I am so happy to have found Rebecca Elia on Twitter and so excited to post her words and thoughts on Timeless Beauty on my blog. Please visit her website and the links she has generously provided.
Once again, I am thankful to Twitter for connecting me with like-minded people. More and more women are exploring our society’s refusal to accept death and aging, and, lately, they’ve been tweeting about it. Elissa Stein, author of FLOW is working on her next book project, Wrinkle and her recent Huffington Post piece, The Age of Invisibility, was about our mistreatment of the elderly. Through twitter, I also learned of Robbie Kaye’s work.
It’s time to address this peculiar societal dysfunction.
In the not so distant past, the anorexic teenager was our society’s single representation of beauty. The Twiggy template lived on, decades beyond her actual owner. Dove’s relatively recent campaign was one of the first to use normal-looking normal-sized women models. Their famous Evolution video revealed the false representation of the final icon of a female model that appeared on a billboard. By the time the initial picture was adjusted, it was so far removed from the original that it was difficult to connect the two. Our sense of beauty, both outer and inner, has become unbelievably warped.
It took my traveling to Greece to become aware of just how culture-specific beauty is. I was relieved when I discovered that the Greeks were blind to the dark hair on my body that was deemed socially-unacceptable in the U.S. I was thrilled that women who we would consider overweight showed no hesitation in wearing tight clothes in public or bikinis on the beach.
But there was another difference, and this one had more to do with inner beauty. In Greece, the elderly were cared for, honored, and respected by their families. Often, these elderly women provided the structure and foundation for the family. Many of my Greek friends were raised by their yiayias (grandmothers). Because the Greeks are a very social people, I had more conversations with elderly women there than I did with one of my own grandmothers. I could not return to my apartment without talking with a yiayia who lived in my neighborhood. She would pull out a seat cushion and rush to make Greek coffee when she saw me approaching her marble steps. In fact, I had to add an extra thirty to sixty minutes to my trip home if I didn’t return during her afternoon nap.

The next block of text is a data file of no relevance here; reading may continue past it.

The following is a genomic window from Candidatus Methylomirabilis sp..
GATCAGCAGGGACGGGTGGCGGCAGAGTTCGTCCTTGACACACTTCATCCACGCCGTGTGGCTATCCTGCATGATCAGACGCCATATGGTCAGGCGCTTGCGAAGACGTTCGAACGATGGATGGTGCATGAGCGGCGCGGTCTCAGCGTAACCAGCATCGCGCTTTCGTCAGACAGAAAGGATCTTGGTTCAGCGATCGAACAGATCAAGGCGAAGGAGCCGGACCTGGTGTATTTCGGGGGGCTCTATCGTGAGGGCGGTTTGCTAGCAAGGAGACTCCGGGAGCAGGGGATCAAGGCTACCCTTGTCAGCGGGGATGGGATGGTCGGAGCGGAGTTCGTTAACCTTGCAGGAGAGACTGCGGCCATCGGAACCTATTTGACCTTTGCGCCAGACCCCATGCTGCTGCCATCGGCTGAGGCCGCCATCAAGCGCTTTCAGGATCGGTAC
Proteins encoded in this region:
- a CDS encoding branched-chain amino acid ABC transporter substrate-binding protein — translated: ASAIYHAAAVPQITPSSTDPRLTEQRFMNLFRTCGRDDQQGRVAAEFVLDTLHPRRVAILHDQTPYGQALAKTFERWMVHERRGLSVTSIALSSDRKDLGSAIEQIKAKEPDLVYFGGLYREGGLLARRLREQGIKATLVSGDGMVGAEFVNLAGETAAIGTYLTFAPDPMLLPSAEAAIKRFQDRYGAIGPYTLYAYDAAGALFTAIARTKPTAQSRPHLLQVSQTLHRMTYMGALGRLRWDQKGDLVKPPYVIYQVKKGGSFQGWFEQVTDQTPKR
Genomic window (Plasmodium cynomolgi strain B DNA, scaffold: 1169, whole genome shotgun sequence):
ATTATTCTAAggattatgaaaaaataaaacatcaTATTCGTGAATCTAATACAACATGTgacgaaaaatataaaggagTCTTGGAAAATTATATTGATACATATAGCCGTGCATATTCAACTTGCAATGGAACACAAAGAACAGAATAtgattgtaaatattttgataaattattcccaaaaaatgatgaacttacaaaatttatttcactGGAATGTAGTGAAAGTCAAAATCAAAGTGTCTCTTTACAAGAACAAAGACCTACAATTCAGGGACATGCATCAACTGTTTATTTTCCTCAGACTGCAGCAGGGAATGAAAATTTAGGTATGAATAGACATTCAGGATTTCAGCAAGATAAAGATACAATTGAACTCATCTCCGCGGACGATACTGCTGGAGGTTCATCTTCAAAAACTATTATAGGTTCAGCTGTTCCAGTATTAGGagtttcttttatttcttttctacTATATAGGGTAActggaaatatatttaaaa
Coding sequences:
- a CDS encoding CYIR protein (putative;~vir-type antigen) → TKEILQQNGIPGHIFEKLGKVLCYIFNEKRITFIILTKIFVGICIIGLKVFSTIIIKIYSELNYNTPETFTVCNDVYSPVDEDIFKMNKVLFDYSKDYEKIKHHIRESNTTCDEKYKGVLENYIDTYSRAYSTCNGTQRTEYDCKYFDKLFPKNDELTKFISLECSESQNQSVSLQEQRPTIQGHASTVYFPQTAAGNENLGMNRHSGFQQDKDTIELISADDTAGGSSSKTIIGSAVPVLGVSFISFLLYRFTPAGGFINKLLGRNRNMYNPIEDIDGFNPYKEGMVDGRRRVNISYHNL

These grandmothers not only shared their life wisdom with me but provided me with such a strong sense of family and stability that it eased the 6,000+ mile distance from my real family. Looking at the world through their eyes provided me with an immediate sense of what is truly important. Linear time disappeared. Relationships and relating became crucial. It was clear that what we do is not as essential as how we do it, and that those we love are more important than anything else in this world. The emphasis on artificial physical beauty disappeared in a land where nothing could be more gorgeous than the dramatic scenery, weathered by the same natural elements that wrinkled the lovely faces of the elderly.
I became aware of another striking difference. These Greek women lived each day in the present moment, just as children do. In fact, they lived their entire lives in this way. This was a country in which the natural cycles of life were recognized and death was accepted along with life. The Greeks understood that in order for anything new to be created, the old must dissolve. They remembered what we have forgotten, that unrestricted growth is unsustainable and undesirable.
Both of my biological grandmothers died long ago. Now, more than ever, I absorb my mother’s memories of her mother and her mother’s generation. Not wanting to miss any of their wisdom, I grab hold before it disappears forever. By forgetting her, I lose. By forgetting them, we all lose.
Ours is a young nation. How can we expect to mature without the wisdom of our elders? We are quickly destroying our earth and ourselves. The longer we hold onto this notion of unrestricted growth, the more we destroy. When will we, as a nation, begin to face our fears about aging and death and, instead, honor the hard-earned wisdom of our elders? When will we see their true beauty? Until we do, we will remain blind to our own.
Rebecca Elia is a Holistic Gynecologist who is more interested in creating health than in curing disease. Her forthcoming book, Creating Feminine Health, Finding Balance in a Masculine World addresses the consequences of valuing masculine qualities over feminine ones, including our society’s difficulty in accepting, let alone honoring, aging and elder wisdom.
Website: www.rebeccaelia.com You may sign up for her free Creating Feminine Health Newsletter on the homepage of her website.
Links in Post:
Elissa Stein’s blog: http://elissastein.blogspot.com/
Elissa’s Huff Po post: The Age of Invisibility http://www.huffingtonpost.com/elissa-stein/the-age-of-invisibility_b_400896.html
Dove’s Evolution video: http://rebeccaeliablog.blogspot.com/2009/08/evolution-courtesy-of-dove_16.html